Fatoumatta: Stay safe, do not put your trust in the chariots of vaccines. The powerful will take care of themselves as they did in all the pandemics in history. Check the Great Plague of Athens of 430 BC, the Black Death of 1348, The Great Plague of Marseille of 1772, the Spanish Flu of 1918-1920, and all the others before them. People of power always seized escape platforms, like these vaccines, and left the poor to meet inevitable deaths. The World Health Organization (WHO) is already talking of inequitable access to vaccines. Bruce Aylward, a special adviser to the WHO chief, said last week that “50% of high-income countries are deploying vaccines — and zero percent of poor countries are.” It means the rich are buying up everything Covid-19 vaccine and leaving the poor to die if they like. Even if the vaccines come here, how much should we put in the government’s hands-on this matter? It has vaccination plans to save those from these lurking deaths but are we, the vulnerable, and sure we, the poor, will benefit from that plan?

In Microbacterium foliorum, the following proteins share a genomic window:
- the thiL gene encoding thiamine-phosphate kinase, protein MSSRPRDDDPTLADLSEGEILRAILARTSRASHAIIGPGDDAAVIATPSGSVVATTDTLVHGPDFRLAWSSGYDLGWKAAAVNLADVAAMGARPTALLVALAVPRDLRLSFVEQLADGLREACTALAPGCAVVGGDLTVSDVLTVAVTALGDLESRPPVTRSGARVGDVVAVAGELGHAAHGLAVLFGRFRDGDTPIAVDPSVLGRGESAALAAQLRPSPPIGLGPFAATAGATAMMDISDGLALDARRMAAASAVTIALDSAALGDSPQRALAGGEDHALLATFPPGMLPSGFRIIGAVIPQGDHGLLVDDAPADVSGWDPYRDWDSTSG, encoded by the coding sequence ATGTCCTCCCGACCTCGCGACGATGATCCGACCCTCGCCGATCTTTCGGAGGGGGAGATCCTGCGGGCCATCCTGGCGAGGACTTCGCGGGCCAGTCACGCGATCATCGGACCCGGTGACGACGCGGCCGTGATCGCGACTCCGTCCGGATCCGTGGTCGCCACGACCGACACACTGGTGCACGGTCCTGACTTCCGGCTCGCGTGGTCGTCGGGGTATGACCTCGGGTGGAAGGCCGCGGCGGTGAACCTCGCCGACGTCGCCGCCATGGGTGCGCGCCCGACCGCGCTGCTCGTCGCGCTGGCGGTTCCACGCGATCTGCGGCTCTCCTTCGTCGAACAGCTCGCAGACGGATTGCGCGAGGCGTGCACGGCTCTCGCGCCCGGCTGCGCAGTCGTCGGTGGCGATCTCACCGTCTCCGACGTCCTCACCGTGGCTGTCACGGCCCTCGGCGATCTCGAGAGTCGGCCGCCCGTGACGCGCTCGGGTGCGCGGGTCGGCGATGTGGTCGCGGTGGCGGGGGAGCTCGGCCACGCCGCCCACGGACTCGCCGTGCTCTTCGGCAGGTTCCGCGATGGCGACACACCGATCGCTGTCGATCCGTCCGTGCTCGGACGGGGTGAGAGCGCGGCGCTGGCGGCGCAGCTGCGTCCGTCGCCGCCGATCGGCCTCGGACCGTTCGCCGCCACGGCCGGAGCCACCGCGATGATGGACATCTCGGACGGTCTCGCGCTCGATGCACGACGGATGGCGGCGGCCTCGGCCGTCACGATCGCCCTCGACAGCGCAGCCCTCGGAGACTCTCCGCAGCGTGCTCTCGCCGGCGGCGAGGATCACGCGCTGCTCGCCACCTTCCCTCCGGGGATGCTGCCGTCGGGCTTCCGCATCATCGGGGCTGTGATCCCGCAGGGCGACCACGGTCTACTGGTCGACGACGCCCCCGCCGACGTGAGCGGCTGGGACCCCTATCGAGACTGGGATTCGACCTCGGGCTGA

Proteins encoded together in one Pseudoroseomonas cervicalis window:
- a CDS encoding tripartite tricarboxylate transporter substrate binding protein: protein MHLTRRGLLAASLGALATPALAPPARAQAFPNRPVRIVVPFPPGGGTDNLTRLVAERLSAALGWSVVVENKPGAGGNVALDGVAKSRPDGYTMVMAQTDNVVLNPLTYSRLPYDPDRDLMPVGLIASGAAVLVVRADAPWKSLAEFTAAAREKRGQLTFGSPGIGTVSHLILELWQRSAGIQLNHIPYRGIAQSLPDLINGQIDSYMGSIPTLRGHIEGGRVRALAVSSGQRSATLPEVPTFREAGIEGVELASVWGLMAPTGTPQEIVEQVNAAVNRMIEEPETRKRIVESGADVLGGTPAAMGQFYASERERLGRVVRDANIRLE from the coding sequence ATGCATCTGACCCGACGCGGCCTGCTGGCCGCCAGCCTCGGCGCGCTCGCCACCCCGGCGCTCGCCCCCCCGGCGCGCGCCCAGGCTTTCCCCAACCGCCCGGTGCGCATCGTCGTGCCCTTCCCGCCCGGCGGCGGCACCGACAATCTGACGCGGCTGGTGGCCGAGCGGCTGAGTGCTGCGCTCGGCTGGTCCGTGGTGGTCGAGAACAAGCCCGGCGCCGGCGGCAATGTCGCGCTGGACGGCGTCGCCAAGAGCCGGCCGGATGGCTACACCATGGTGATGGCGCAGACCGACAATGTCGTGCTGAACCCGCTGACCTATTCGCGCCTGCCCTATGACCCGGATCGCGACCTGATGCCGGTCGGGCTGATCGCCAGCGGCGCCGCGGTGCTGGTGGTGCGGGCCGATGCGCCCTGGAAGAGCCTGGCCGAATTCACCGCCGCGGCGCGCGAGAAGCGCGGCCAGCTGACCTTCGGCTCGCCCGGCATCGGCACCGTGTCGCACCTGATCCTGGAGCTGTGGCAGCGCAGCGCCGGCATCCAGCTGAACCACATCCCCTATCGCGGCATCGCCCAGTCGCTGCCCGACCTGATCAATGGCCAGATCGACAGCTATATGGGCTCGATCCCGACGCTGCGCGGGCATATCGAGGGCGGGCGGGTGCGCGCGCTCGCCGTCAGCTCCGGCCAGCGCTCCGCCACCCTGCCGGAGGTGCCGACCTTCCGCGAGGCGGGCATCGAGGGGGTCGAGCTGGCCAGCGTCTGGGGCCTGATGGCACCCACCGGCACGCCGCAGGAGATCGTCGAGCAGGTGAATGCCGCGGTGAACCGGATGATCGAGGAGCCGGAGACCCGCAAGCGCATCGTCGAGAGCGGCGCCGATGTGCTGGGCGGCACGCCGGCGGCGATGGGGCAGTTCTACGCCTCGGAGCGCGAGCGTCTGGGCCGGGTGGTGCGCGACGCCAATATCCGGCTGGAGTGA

Fatoumatta: The Gambia has recorded 3,893 infections since it was discovered in March of 2020 of such people with Covid-19 experience in The Gambia. According to official information, with 127 deaths, the country has recorded 75 more active cases as of January 13, 2021. There may be hundreds of thousands of undocumented others in homes’ privacy doing self-medication and self-isolation. Meanwhile, isolation centers are getting full; hospitals lack safety gear; nurses, doctors get infected in almost epidemic proportions. Furthermore, the end is not near. According to the health services director, the Gambia has registered two new Covid-19 variant cases discovered in South Africa, Brazil, and the United Kingdom. Before detecting the new COvid-19 variant in the Gambia, the Ministry of Health imposed mandatory testing and quarantine for all travelers from “hotspot countries” where the coronavirus strain has been identified.